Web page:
While no mention of the torture endured by their animal relatives is made, a fierce debate erupts over the original inventor of peanut butter. The conversation capriciously shifts to the manufacturing and distribution of coins, inspiring an IT manager (and lion) named Sage Mane to joke about short changing exotic dancers at strip clubs. The all-male group laughs, only to later contemplate the mysterious absence of women at monthly gatherings.
"Furries aren't the most socially competent people," says Morley John, a female furry and engineer based in Pittsburgh, Pennsylvania. There are "a lot of awkward people who have difficulty connecting person-to-person."
Yet despite being a minority citizen in furry land, John says the awkward culture offers the chance to vent frustrations with her male-dominated profession. She is currently working on a muscular Koala bear costume that boasts sharp claws and a plate of armor. "Koala bears are very territorial," she says.
John has also worn costumes that embellish exaggerated feminine stereotypes, and says furry culture offers a refuge for those that want to "try on" extreme genders. "Because I have to be one of the guys to be respected," says John, "it's somehow cathartic to take a cute, cuddly looking character and turn it into something that has a lot of raw, vicious energy."
How kinky is it?
pic credit: Flutterby
Despite the foxes with exaggerated breasts and anatomically incorrect marsupials, furries purport the fandom isn't fetishistic. Furry blogs refute Vanity Fair's famous March 2001 article, saying it confuses furries for plushies - or people with a sexual attraction to stuffed animals.
"These portrayals are unrealistic and blown out of proportion," says John. "I haven&'t seen this aspect of the community. Most of the people I've met are good hearted, dorky, science fiction junkies."
Furries were similarly represented as orgiastic on "Fur and Loathing", a 2003 episode of the CBS television show Crime Scene Investigators. MTV's 2002 documentary Sex2K included a segment on furries, for which filmmaker Rick Castro has been accused of deceiving convention organizers and falsely depicting the fandom as kinky.
A dark-haired furry in street clothes makes the same argument while munching on hors d'oeuvres at a barbecue in Howling's backyard. He insists furries are wholesome, yet makes no apology for his T-shirt. An advertisement for a Hawaiian luau, the shirt reads "get laid the Hawaiian way," and features a blonde-haired fox straddling a giant totem pole.
"I've had a lot of sex at furry conventions," admits Howling, "but I'm a slut, and I arranged the party." Yet Howling says he doesn't necessarily represent the larger furry population.
Riggs re-assures conventions are kept PG so that furries can bring their kids, with risque activities saved for the after parties. Even then he says sex in a fur suit is impractical.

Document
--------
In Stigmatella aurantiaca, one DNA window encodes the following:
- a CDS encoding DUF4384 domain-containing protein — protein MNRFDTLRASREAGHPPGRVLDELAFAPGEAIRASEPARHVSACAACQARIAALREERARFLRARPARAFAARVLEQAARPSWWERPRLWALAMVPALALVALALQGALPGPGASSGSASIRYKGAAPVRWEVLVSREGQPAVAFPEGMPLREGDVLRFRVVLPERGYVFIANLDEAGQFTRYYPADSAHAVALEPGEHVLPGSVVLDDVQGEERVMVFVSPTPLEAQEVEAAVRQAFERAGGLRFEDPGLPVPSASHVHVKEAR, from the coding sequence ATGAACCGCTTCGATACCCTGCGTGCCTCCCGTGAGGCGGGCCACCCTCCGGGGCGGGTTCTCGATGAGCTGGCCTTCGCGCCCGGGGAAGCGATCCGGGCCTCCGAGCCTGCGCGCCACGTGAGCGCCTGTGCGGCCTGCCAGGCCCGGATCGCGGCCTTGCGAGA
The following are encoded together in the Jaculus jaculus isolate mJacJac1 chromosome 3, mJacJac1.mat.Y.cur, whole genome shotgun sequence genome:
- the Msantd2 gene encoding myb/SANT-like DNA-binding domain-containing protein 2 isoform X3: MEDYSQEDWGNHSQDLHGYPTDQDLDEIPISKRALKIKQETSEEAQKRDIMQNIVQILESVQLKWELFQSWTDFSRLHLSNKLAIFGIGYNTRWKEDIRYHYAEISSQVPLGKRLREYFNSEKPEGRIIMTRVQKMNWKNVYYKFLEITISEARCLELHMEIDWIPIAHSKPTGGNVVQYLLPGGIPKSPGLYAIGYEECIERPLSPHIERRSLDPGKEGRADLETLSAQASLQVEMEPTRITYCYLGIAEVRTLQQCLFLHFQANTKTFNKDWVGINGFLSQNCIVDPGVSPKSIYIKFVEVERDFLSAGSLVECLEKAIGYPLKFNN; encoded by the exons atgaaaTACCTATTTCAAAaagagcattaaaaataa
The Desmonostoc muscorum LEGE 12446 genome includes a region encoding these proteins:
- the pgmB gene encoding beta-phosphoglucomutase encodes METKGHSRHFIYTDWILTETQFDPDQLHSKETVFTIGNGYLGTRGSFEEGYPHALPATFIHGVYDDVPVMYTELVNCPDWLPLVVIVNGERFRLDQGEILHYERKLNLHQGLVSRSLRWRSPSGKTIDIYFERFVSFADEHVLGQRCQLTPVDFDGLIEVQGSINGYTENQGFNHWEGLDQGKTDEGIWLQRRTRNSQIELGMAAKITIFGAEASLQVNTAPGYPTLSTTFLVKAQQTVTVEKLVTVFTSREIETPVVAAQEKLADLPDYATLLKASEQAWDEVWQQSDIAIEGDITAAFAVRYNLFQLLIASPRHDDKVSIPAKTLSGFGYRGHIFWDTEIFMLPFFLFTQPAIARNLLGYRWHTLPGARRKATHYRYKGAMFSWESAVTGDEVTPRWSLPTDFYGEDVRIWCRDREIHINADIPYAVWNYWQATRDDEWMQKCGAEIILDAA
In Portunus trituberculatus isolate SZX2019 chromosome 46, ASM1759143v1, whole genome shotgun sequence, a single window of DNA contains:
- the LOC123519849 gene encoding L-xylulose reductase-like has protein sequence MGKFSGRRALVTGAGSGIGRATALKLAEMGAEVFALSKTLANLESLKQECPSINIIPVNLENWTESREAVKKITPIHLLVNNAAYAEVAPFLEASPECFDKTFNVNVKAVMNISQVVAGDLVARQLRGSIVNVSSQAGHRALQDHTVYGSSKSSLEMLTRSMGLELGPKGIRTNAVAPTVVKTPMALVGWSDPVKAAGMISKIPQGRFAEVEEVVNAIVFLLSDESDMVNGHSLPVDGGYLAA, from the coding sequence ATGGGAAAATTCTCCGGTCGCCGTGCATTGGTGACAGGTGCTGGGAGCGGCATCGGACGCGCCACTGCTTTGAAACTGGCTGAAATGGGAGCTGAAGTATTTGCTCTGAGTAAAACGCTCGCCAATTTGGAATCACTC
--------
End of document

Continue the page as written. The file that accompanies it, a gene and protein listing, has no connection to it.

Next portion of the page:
"It's hard to keep the suits clean," says Riggs, "oils from the skin can damage the fabric over time." Heat stroke is also a concern, even while simply dancing and parading. Many conventions offer a "headless lounge" - a room off the dance floor where those in costume can remove their headpiece, take a drink and cool down in front of a large fan.
How many furries dress up?
There are no statistics on how many furries own suits, but only ten per cent of the annual attendees at Further Confusion participate in the costume parade. The rest cheer from the sidelines in street clothes. "Most furries don't dress up," says Howling. "People also come to conventions to just draw, dance and talk about their characters." As suits have to be custom made, costs are almost prohibitively expensive. For $2,000 a suit, a costume maker that specializes in furry fashion can be commissioned. Home-made suits cost as little as $500, but usually require several months of stitching and gluing.
But what else is a giraffe trapped in the body of a computer programmer to do? Reports of animalistic behavior sometimes surface after Dungeons and Dragons marathons, and roll playing websites are beginning to introduce animal avatars. But let's face it - how can anything replace a cheek-to-cheek slow dance with a purple penguin?
And perhaps this is what gives the furry fandom a sense of community. Even if the costume only takes a few months, developing a character can take years. And like Star Trek junkies and members of the Society for Creative Anachronism - a subculture of knights and medieval maidens - furries identify with their roles and develop relationships with their fellow mis-incarnated aficionados.
"Furries are shy people who normally sit in front of the computer playing World of Warcraft," says Howling, "and being a furry is a way to make friends." ®